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Report from barrister warns LGPS board over non-compliance with Sharia law

The Local Government Pension Scheme (LGPS) faces both potential legal actions for equalities over whether or not it complies with Sharia law, and over whether any alternative might create unfairness, it has been reported.

Objections on the basis of Sharia law could arise because of the LGPS’s funded nature and the role of interest on investments.

Its Scheme Advisory Board sought advice from barrister Lydia Seymour, a specialist in pensions and employment law practice at Outer Temple Chambers.

She was asked to advise on; the risk of a successful claim for discrimination from an eligible employee complaining of a failure by LGPS employer to provide a Sharia Law compliant scheme; whether there was a potential human rights challenge in addition to any discrimination challenge; the potential risks and consequences of providing a Sharia law compliant scheme.

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Ms Seymour was not asked to advise on whether the LGPS was itself compliant with Sharia law.

The board said a number of LGPS member authorities raised the issue of members opting out on the basis of their religious belief – which appeared limited to Muslims concerned about funds and investments not being Sharia compliant.

A board report together with Ms Seymour’s advice said: “Employers are becoming concerned about potential discrimination claims being brought in the Employment Tribunal by employees who feel excluded from membership of the LGPS due to their religious beliefs. At present there is no alternative pension provision with their employer beyond the LGPS.”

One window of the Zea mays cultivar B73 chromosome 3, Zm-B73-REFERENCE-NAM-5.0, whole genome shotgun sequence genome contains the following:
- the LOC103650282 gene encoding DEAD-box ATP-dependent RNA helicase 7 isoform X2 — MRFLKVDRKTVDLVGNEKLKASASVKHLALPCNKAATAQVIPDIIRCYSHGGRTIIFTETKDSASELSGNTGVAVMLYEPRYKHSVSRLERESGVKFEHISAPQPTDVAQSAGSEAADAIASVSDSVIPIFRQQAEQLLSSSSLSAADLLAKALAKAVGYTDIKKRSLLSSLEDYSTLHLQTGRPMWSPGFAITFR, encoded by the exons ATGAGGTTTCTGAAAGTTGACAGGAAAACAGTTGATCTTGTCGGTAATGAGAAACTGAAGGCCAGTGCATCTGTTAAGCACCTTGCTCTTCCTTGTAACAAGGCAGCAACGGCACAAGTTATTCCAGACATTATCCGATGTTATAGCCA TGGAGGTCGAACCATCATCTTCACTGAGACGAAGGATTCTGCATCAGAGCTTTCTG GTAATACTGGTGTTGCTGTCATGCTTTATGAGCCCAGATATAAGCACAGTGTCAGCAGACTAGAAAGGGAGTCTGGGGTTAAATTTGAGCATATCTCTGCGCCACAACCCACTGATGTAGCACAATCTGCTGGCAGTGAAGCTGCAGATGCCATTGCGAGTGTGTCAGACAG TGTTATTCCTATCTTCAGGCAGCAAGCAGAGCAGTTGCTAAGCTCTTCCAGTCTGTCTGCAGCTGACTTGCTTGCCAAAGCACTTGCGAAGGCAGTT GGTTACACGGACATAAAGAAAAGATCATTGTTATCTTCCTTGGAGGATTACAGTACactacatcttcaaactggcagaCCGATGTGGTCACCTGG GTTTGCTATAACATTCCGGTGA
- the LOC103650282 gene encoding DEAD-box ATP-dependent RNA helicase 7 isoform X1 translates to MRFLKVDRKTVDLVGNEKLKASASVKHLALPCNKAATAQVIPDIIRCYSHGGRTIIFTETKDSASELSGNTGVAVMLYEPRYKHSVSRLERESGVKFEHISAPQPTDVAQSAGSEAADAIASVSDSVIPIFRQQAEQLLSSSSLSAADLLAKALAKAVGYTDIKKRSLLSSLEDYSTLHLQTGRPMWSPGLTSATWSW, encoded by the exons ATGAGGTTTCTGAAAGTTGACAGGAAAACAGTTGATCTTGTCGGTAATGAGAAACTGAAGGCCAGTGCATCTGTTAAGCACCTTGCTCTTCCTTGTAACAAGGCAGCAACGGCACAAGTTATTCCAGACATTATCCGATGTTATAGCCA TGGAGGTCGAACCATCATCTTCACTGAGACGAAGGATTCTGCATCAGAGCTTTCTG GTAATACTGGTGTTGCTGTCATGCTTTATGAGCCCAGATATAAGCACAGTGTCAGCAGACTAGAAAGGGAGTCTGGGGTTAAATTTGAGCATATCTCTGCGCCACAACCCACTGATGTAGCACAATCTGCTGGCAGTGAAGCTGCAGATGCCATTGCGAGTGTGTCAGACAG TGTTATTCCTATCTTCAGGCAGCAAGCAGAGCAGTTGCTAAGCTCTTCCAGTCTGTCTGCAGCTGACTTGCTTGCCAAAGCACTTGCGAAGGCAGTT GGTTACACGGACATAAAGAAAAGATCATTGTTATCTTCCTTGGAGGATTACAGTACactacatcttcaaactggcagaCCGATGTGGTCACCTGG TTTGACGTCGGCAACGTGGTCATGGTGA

She advised that taking pre-emptive action, such as exploring the legal issues and procuring advice, would be an important part of any future defence.

The report noted: “At a high level, her advice is that at present it is arguable whether employers have the legal power to offer an alternative to the LGPS. If that were to be clarified as permissible, offering alternative pension provision could most likely not be limited just to Muslim employees who opt out of the LGPS by reason of their religious beliefs.

“Any alternative provision (which would probably be a [defined contribution] scheme offering inferior benefits to the LGPS) would need to be offered to all employees.”

It said there would be “obvious implications for employers and administering authorities of offering and administering more than one scheme”, and also the possibility of employees opting out of the LGPS other than for religious reasons, for example to join a cheaper scheme but with lesser benefits.

The board was recommended to seek the opinion of an Islamic scholar on the LGPS’s compliance with Sharia law.

Ms Seymour said in her advice that the issue of compliance was complex but the Islamic Finance Guru website had concluded the LGPS is Sharia compliant.

If an LGPS member body did offer an alternative Sharia-compliant scheme it would have to consider the consequences for other employees of offering an alternative scheme to Muslim employees, whether any other group of employees might seek alternative schemes and the risk that alternative scheme could in themselves give rise to discrimination allegations.

She said: “If an LGPS authority chooses to offer an alternative pension scheme to Muslim employees who opt out of the scheme for religious reasons then that scheme would also need to be offered to all employees.

“Any restriction of the offer would be direct discrimination on the grounds of religious belief.

Ms Seymour pointed out there was no ‘hierarchy’ of protected characteristics by which any religious or philosophical belief is any more or less important than any other.

“Hence, when considering whether to provide an alternative pension scheme to Muslim employees, an LGPS employer would also need to consider whether there are any other groups which might argue for alternative scheme, and the overall implications of allowing such alternatives.”

Mark Smulian

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